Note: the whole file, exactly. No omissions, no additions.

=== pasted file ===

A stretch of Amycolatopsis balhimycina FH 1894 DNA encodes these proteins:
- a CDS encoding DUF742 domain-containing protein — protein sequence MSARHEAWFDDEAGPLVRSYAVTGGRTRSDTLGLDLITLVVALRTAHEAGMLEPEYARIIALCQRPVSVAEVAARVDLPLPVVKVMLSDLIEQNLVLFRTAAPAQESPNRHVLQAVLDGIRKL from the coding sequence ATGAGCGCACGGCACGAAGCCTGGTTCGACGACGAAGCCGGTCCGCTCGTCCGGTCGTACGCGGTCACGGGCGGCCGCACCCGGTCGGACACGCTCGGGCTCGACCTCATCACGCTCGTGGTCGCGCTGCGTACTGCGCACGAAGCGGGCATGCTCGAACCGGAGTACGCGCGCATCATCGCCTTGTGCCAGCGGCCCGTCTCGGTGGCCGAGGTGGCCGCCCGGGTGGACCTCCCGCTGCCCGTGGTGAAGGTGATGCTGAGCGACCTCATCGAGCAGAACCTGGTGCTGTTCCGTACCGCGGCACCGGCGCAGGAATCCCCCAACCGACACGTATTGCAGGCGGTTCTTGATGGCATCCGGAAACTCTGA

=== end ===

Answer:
A stretch of Amycolatopsis balhimycina FH 1894 DNA encodes these proteins:
- a CDS encoding DUF742 domain-containing protein — protein sequence MSARHEAWFDDEAGPLVRSYAVTGGRTRSDTLGLDLITLVVALRTAHEAGMLEPEYARIIALCQRPVSVAEVAARVDLPLPVVKVMLSDLIEQNLVLFRTAAPAQESPNRHVLQAVLDGIRKL from the coding sequence ATGAGCGCACGGCACGAAGCCTGGTTCGACGACGAAGCCGGTCCGCTCGTCCGGTCGTACGCGGTCACGGGCGGCCGCACCCGGTCGGACACGCTCGGGCTCGACCTCATCACGCTCGTGGTCGCGCTGCGTACTGCGCACGAAGCGGGCATGCTCGAACCGGAGTACGCGCGCATCATCGCCTTGTGCCAGCGGCCCGTCTCGGTGGCCGAGGTGGCCGCCCGGGTGGACCTCCCGCTGCCCGTGGTGAAGGTGATGCTGAGCGACCTCATCGAGCAGAACCTGGTGCTGTTCCGTACCGCGGCACCGGCGCAGGAATCCCCCAACCGACACGTATTGCAGGCGGTTCTTGATGGCATCCGGAAACTCTGA